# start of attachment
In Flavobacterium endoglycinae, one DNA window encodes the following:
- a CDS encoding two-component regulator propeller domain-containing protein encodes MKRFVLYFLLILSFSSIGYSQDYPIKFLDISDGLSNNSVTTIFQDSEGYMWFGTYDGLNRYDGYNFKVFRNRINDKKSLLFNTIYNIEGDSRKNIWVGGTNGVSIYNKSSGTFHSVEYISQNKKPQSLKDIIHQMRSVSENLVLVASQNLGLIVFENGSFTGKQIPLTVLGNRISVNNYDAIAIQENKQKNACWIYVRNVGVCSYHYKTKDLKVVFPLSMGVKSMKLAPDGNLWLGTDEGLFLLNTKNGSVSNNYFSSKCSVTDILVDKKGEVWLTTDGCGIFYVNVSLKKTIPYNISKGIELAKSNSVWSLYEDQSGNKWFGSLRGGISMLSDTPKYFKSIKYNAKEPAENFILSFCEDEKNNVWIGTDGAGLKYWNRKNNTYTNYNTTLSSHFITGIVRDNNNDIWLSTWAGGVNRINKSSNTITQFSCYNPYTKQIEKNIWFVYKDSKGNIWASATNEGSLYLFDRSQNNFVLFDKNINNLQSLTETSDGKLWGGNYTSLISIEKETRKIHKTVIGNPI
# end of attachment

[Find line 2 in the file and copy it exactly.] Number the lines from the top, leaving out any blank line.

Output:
- a CDS encoding two-component regulator propeller domain-containing protein encodes MKRFVLYFLLILSFSSIGYSQDYPIKFLDISDGLSNNSVTTIFQDSEGYMWFGTYDGLNRYDGYNFKVFRNRINDKKSLLFNTIYNIEGDSRKNIWVGGTNGVSIYNKSSGTFHSVEYISQNKKPQSLKDIIHQMRSVSENLVLVASQNLGLIVFENGSFTGKQIPLTVLGNRISVNNYDAIAIQENKQKNACWIYVRNVGVCSYHYKTKDLKVVFPLSMGVKSMKLAPDGNLWLGTDEGLFLLNTKNGSVSNNYFSSKCSVTDILVDKKGEVWLTTDGCGIFYVNVSLKKTIPYNISKGIELAKSNSVWSLYEDQSGNKWFGSLRGGISMLSDTPKYFKSIKYNAKEPAENFILSFCEDEKNNVWIGTDGAGLKYWNRKNNTYTNYNTTLSSHFITGIVRDNNNDIWLSTWAGGVNRINKSSNTITQFSCYNPYTKQIEKNIWFVYKDSKGNIWASATNEGSLYLFDRSQNNFVLFDKNINNLQSLTETSDGKLWGGNYTSLISIEKETRKIHKTVIGNPI